Last week, Ginger Daniel a third year Masters of Landscape Architecture student, presented a talk on Designing for Gender Equity- Empowering women in the developing world. Ginger has more than 10years of experience in the Gender and Development field, she was a Peace Corps volunteer in Guatemala and is on the board of Architects without Borders, Seattle. This talk was based on her current thesis project which is called Designing for Gender Equality and Women’s Empowerment.
Ginger began the talk with a brief introduction to what she hoped to achieve with her thesis. The fact that as designers we recognise the need for Gender Equality and its importance is somethings thats a given or an assumption for her. Rather her work focusses on how as designers do we help achieve this because how we design impacts behaviour and concretises norms for years, decades and indeed generations.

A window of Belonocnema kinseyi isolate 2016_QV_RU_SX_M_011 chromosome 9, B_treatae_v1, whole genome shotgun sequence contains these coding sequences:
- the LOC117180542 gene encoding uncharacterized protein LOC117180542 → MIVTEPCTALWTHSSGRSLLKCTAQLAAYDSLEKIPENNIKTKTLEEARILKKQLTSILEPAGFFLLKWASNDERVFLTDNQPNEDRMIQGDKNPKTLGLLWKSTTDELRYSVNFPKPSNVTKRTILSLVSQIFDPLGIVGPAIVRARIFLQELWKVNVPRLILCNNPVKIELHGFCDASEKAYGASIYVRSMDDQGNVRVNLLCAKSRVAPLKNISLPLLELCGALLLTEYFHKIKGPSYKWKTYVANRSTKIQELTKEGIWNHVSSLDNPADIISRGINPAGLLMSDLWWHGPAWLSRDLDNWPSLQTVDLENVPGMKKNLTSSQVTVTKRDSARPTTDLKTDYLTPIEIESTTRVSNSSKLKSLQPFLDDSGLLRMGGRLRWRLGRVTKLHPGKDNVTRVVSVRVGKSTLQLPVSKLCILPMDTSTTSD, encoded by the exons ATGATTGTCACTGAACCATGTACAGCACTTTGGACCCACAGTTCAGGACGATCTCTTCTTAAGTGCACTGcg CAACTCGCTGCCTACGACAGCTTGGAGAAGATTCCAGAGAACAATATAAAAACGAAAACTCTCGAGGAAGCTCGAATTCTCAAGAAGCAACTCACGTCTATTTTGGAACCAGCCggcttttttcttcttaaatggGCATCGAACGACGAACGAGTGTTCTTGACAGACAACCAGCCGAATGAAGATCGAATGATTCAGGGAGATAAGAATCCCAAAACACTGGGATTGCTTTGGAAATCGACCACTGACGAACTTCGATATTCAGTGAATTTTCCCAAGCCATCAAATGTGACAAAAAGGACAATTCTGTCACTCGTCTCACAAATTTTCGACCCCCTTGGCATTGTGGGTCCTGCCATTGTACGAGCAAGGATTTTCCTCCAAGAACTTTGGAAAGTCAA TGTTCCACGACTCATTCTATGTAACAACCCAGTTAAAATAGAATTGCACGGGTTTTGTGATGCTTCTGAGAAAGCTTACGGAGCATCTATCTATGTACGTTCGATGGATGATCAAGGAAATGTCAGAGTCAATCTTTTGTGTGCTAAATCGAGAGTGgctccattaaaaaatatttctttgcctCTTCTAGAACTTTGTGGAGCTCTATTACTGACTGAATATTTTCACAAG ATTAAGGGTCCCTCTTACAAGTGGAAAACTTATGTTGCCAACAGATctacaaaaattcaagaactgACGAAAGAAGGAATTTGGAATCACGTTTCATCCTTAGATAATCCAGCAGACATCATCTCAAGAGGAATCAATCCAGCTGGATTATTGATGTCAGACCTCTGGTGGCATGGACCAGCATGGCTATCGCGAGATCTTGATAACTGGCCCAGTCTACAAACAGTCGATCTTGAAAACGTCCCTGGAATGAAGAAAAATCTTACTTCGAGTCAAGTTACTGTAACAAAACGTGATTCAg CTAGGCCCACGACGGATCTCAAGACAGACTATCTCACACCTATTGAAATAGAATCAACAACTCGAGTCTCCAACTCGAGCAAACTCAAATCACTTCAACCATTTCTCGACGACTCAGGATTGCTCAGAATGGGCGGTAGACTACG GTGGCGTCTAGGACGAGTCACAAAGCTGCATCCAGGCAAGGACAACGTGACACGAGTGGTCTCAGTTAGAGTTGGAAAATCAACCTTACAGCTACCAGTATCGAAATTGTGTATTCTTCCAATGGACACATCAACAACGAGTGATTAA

Development studies have long established that women are disproportionately affected by poverty, as over the world including countries in the Global North. This work is based off of the tremendous amount of work that has been done already in the field of international development where now, almost all of the UN Millennium Goals are centered around women and women’s empowerment. So if that is a given then we as designers have a huge responsibility. So what does designing for Gender Equality and Women’s Empowerment look like? How do we do it? This is most likely a process and not really a form. Ginger’s work therefore is more specific to process, and as the talk went on, it became apparent that only by thinking of design as a process and not as a form, can this issue be addressed. We as designers can train ourselves to understand process in a way that the work that we produce is more cognizant of the issues of Gender Inequality as well as works towards women’s empowerment. It would be difficult to think in terms of form because form is very specific and the group discussed briefly as form would be specific to site, culture and context.